HUFFINGTON POST

Bjork's 'Biophilia' Apps: Is This The Model For The Future Of Music?

10/12/2011 12:09 pm 12:09:55 | Updated Dec 12, 2011

Bjork's iPad and iPhone applications for her album Biophilia are finally here in full. That Bjork is the first to develop an iPad app for an album is both strange and predictable. Strange, considering how old the iPad is in technology years, and predictable for the idea's devirginizer to be Iceland's reigning odd bird (now if Beyonce pioneered it, that would be strange).

Some call Bjork’s app a promotional tool, which of course it is. You have to buy the damn thing to use it. But it’s also a thing of beauty that could -- as Guardian critic Alex Needham notes -- return us to the days of heady listening sessions spent thumbing and re-thumbing through liner notes, without threat of Wikipedia, or Twitter, or any of the other million new points of focus that make music an easy background character these days.

The app's exo-form is a galaxy of 10 stars, for Biophila's 10 songs. Each song is an app unto itself with a shared general structure: a visualization of the song in play, the same for the song’s score, a game made for it, like “Crystalline”s addictive crystal-catching game, and an essay. For an album fixated on biological systems, the app is rightly obsessed with micro-diversity. The animation for “Hollow,” for instance, flies through a DNA chain (hollow itself, naturally), while “Virus” shows a virus attacking a clump of cells -- or "a love story between a virus and a cell," as Bjork’s app developer Scott Snibbe has it (sounds like the kind of guy who gets Bjork). A good number of apps allow the user to make her own music, “Sacrifice” the best-designed of the lot. Considering how cleverly married each song is to its app, and the cross between Biophilia's early stages and the launch of the first iPad, it's easy to imagine a pinching, swiping audience populating Bjork’s brain as she wrote.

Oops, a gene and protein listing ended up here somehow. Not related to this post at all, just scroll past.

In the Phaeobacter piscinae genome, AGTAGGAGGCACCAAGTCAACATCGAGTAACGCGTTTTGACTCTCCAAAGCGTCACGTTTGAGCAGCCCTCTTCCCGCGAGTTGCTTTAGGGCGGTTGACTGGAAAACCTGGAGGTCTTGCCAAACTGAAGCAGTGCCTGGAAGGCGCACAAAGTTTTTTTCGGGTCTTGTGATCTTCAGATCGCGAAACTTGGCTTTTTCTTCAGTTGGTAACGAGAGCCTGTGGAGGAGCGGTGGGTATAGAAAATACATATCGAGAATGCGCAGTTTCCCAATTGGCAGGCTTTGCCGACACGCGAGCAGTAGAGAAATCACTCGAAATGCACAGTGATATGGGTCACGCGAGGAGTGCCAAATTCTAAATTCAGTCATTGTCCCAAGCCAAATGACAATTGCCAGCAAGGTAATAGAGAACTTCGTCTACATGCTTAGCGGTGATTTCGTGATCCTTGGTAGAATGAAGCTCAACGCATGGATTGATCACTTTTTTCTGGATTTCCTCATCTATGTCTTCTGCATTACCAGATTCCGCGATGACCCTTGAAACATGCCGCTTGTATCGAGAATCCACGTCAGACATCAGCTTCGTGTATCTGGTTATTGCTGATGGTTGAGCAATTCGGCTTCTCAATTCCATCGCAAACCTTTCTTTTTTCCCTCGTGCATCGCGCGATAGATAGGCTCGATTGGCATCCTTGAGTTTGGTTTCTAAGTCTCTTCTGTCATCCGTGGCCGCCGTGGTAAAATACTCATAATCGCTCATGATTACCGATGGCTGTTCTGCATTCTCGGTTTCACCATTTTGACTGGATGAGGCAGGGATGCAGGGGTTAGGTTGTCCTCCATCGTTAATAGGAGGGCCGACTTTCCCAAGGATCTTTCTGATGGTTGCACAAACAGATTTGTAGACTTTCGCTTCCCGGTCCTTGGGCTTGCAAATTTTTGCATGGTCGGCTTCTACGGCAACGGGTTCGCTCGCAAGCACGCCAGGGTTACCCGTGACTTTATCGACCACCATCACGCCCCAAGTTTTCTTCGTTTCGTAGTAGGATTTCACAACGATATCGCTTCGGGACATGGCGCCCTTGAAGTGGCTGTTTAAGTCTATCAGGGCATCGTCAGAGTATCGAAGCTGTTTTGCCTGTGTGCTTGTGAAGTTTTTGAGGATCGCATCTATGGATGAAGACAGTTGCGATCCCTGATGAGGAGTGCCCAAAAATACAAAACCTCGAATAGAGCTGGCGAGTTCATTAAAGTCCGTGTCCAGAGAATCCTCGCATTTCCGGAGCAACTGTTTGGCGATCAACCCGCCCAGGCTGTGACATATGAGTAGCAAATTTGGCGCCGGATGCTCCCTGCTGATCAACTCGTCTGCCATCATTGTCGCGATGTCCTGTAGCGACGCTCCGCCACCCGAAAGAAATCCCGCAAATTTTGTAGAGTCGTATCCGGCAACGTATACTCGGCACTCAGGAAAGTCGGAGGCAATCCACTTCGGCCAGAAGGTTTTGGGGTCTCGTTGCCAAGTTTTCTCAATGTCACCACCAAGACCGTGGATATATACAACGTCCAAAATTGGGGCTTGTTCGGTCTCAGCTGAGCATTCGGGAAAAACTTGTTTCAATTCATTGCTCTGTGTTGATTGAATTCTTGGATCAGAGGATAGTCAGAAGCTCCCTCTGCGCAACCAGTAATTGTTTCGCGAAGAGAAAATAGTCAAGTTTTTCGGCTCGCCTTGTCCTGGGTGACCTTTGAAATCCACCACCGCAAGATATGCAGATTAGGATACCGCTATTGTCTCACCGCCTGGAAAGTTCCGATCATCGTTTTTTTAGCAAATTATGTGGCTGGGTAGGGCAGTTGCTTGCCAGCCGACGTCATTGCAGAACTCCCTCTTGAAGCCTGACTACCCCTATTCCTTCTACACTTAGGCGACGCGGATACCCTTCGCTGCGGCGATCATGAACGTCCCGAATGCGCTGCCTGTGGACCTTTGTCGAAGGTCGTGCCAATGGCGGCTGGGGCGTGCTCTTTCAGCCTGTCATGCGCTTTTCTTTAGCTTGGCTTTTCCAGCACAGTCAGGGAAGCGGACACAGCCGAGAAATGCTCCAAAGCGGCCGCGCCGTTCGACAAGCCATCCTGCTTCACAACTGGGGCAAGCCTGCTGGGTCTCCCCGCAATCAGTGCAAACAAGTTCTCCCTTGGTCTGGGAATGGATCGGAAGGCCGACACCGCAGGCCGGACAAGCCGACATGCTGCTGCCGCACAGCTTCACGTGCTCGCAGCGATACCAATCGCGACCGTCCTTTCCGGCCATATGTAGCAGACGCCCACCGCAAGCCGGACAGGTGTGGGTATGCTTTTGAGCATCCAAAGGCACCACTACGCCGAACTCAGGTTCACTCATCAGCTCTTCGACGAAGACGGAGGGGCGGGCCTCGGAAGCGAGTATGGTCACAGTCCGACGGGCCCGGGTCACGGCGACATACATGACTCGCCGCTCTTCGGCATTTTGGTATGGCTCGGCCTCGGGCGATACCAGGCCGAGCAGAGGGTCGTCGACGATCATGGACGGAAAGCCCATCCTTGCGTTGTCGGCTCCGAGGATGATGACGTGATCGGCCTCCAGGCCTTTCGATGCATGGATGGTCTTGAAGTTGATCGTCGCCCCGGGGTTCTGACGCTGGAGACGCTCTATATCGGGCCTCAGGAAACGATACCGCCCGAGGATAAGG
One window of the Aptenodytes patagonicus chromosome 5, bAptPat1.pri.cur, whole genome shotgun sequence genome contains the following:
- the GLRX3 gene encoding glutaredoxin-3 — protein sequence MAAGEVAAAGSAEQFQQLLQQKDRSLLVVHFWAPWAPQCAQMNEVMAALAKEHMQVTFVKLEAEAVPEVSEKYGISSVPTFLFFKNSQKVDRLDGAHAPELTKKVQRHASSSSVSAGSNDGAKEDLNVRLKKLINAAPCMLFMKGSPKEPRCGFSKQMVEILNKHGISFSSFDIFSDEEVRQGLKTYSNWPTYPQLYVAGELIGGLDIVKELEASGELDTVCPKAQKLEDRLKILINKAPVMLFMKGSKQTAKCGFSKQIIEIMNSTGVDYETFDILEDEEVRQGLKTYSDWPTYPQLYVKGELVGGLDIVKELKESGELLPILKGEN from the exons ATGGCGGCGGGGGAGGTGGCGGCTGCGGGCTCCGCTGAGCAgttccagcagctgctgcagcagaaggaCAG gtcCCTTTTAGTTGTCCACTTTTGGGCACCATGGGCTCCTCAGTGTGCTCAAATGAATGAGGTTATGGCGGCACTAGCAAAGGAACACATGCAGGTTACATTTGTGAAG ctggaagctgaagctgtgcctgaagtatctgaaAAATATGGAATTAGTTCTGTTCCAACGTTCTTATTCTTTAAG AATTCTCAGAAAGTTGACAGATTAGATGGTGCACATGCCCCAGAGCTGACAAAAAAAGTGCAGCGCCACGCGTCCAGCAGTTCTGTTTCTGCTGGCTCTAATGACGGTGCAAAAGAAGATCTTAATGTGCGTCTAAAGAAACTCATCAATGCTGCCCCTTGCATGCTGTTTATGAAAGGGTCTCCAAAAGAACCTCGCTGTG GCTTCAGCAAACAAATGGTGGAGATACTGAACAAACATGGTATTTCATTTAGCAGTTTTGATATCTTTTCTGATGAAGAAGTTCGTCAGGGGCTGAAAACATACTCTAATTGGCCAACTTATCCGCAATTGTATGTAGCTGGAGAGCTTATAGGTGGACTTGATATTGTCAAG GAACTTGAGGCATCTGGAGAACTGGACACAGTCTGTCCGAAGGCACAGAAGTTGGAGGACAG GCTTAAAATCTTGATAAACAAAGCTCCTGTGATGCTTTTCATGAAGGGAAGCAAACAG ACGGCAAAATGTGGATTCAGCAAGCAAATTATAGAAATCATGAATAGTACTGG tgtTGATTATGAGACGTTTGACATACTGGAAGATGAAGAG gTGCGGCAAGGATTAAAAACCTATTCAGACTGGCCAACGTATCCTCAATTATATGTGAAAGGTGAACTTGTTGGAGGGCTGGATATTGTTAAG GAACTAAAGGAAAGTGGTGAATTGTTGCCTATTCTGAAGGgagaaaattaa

As always, there is criticism, and the charges that have stung Bjork enough to explain herself are of elitism. The iPad is neither a cheap nor a necessary tool, nor is it the only tablet on the market. Bjork herself used Lemur and Reactable touch-screens for her album Volta, four years before the first iPad. But to the modern artist, Apple is as much nemesis as it is possible salvation, and Bjork has only fallen into a line that’s already formed. (It turns out even Bjork isn't rebellious enough to snub Apple.) For her part, she insists touch-screens will soon be owned by everyone. Albums and apps, she says, are natural partners, and pontificating on them is "like trying to explain how to dance in an email. If you would just turn it on and do it together, it’d be way easier.

Fair enough. Having explored the app ourselves, we have to admit we’re converts to the dream. Artists could, it seems, take back our attention -- ingeniously -- by using the very technology that’s distracted it. We simply liked the music more after playing around in it. Could this be the next model for the music industry? Or is it a Bjorkian one-off, like the ones before? For those who can’t turn it on just yet -- or perhaps aren’t convinced enough to buy it so they can -- we’ve put together a slideshow preview to take you through the tracks. Click on, and let us know your thoughts in the comments.

All 10 Biophilia apps are available for $10.

CORRECTION: A previous version of this story said Bjork was the first artist to develop an iPhone and iPad album app. While Bjork is the first artist to develop an app that corresponds directly to an album and an iPad app, French band Nouvelle Vague released a promotional app for their album 3 on the iPhone in 2009.

Bjork's 'Biophilia' App
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